1. Chartier, K., & Caetano, R. National Institute on Alcohol Abuse and Alcoholism, (2011). Ethnic and health disparities in alcohol research. Retrieved from National Institute of Health website: http://pubs.niaaa.nih.gov/publications/arh40/152-160.htm
  2. Gaines, T. (2012, July 24). Black teens drink less but more impulsive study says. ABC News. Retrieved from http://thegrio.com/2012/07/24/black-teens-drink-less-alcohol-but-more-impulsive-study-says/
  3. Gordis, E. National Institute on Alcohol Abuse and Alcoholism, (2002). Alcohol and minorities: An update. Retrieved from National Institute of Health website: http://pubs.niaaa.nih.gov/publications/aa55.htm
  4. Huber, B. (2012, September 27). Black youth exposed to more alcohol advertising, study finds. NBC News. Retrieved from http://openchannel.nbcnews.com/_news/2012/09/27/14115096-black-youths-exposed-to-more-alcohol-advertising-study-finds?lite
  5. Kosterman, R., Hawkin, D., Guo, J., Catalono, R., & Abbott, R. (2000). The dynamics of alcohol and marijuana initiation. American Journal of Public Health90(3), Retrieved from http://www.ncbi.nlm.nih.gov/pmc/articles/PMC1446176/pdf/10705852.pdf
  6. Pergamit, M., Hueng, L., & Lane, J. Office of the Assistant secretary for planning and evaluation, (2001). The long term impact of adolescent risky behavior and family environment. Retrieved from US Department of Human Services website: http://aspe.hhs.gov/hsp/riskybehav01/chapt2.htm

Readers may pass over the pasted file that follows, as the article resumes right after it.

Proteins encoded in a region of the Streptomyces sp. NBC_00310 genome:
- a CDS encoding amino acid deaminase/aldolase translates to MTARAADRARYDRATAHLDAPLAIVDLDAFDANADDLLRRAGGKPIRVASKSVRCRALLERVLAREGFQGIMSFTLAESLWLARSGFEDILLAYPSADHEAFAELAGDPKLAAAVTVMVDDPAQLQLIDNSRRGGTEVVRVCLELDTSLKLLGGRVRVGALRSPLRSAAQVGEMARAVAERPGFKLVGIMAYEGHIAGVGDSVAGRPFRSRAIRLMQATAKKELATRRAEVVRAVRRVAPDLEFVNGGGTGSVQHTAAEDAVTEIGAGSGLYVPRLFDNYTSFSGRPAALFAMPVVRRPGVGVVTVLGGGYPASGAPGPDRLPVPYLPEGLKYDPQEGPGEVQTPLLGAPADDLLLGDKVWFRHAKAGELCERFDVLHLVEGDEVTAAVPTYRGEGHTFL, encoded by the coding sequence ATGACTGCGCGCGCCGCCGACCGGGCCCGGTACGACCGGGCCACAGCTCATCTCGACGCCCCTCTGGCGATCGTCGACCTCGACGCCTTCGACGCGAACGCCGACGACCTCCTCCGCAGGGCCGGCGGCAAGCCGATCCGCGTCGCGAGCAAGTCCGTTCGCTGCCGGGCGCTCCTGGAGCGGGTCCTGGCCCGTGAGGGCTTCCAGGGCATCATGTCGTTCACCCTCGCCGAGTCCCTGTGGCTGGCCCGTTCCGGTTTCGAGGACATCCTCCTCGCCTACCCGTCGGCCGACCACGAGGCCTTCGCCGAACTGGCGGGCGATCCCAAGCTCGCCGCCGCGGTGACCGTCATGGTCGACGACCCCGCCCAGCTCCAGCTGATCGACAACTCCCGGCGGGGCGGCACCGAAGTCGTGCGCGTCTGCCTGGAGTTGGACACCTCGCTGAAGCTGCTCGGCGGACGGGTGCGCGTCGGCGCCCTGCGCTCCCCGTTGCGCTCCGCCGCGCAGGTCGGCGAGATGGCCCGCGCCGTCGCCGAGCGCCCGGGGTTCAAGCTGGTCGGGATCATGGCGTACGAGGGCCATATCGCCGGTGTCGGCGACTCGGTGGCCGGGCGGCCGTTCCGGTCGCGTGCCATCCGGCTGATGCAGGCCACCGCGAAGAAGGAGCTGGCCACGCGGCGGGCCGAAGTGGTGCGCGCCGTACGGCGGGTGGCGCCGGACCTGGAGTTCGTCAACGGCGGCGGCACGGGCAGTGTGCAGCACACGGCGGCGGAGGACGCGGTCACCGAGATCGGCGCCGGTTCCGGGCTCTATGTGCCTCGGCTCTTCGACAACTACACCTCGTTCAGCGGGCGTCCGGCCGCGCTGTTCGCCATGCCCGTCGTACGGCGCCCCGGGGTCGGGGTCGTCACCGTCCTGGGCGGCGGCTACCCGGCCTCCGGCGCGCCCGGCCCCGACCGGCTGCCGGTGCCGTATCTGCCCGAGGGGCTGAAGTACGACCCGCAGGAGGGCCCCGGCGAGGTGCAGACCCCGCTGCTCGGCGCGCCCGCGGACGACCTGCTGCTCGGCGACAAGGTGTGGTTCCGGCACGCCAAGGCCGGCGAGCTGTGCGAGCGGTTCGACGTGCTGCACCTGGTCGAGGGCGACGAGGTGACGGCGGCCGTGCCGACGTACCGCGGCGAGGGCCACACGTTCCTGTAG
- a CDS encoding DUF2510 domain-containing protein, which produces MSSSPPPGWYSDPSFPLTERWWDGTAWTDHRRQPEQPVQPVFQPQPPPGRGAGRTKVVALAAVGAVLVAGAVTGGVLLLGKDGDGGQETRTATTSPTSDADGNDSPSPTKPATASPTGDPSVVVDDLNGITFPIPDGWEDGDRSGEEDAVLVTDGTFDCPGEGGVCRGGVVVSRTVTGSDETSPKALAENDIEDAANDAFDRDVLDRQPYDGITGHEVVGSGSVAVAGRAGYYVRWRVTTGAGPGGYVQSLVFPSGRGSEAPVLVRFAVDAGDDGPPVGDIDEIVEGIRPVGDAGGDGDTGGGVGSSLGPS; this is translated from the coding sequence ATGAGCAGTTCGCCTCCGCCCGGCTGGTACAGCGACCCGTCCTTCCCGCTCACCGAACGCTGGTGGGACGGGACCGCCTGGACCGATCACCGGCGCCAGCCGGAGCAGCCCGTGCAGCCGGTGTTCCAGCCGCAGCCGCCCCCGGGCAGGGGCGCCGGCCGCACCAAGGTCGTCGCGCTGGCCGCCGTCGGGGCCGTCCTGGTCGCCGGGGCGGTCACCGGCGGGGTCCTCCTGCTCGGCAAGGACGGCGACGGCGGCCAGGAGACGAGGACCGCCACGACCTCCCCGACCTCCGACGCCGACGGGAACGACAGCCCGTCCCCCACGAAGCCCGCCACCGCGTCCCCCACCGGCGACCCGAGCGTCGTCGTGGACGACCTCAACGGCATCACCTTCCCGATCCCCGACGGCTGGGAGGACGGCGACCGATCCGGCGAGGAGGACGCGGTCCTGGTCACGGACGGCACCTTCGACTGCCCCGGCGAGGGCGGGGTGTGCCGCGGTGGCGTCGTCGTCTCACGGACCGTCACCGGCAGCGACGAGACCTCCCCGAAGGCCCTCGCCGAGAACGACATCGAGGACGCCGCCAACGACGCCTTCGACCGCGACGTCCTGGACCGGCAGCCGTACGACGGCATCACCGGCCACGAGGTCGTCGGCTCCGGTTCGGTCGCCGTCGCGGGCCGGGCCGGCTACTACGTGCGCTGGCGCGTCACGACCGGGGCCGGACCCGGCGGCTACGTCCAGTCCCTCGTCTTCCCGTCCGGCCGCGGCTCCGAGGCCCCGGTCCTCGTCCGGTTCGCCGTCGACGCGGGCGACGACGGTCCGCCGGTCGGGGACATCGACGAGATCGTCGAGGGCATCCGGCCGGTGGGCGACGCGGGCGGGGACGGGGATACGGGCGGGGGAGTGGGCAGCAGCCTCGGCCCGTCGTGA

About Russia Robinson

I am an independent freelance writer and free thinker. I strive to use my writing talents to benefit the greater good of society, one word, one sentence, one page at a time. Originally from Richmond, California I attended San Francisco State University receiving a BA in English Creative Writing and American Literature in 2004. After this I attended post graduate studies in 2008 at Georgia’s Kennesaw State University in Technical Writing. With an academic background in English, I have spent more than 10 years’ helping young people succeed. This can be seen in my career background in education and mental health. I am a certifiable Language Arts teacher for the state of Georgia. I also worked in social services including juvenile mental health treatment services and counseling. As a result, I understand the diversity of problems people face in their everyday lives. With words put together like so, I promote equality and a healthy society for all people regardless of individual differences. Conducting research, writing articles, essays, and blogging, I push to educate others about various issues that affect people. I also do this creatively through short stories, poems, pictures, and a novel in progress. My hobbies and interest are reading and learning. I enjoy all things art and all things nature. From camping and astronomy to photography and cooking, I enjoy sighting seeing and socializing just as much as I enjoy curling in bed with a good book or binge watching TV.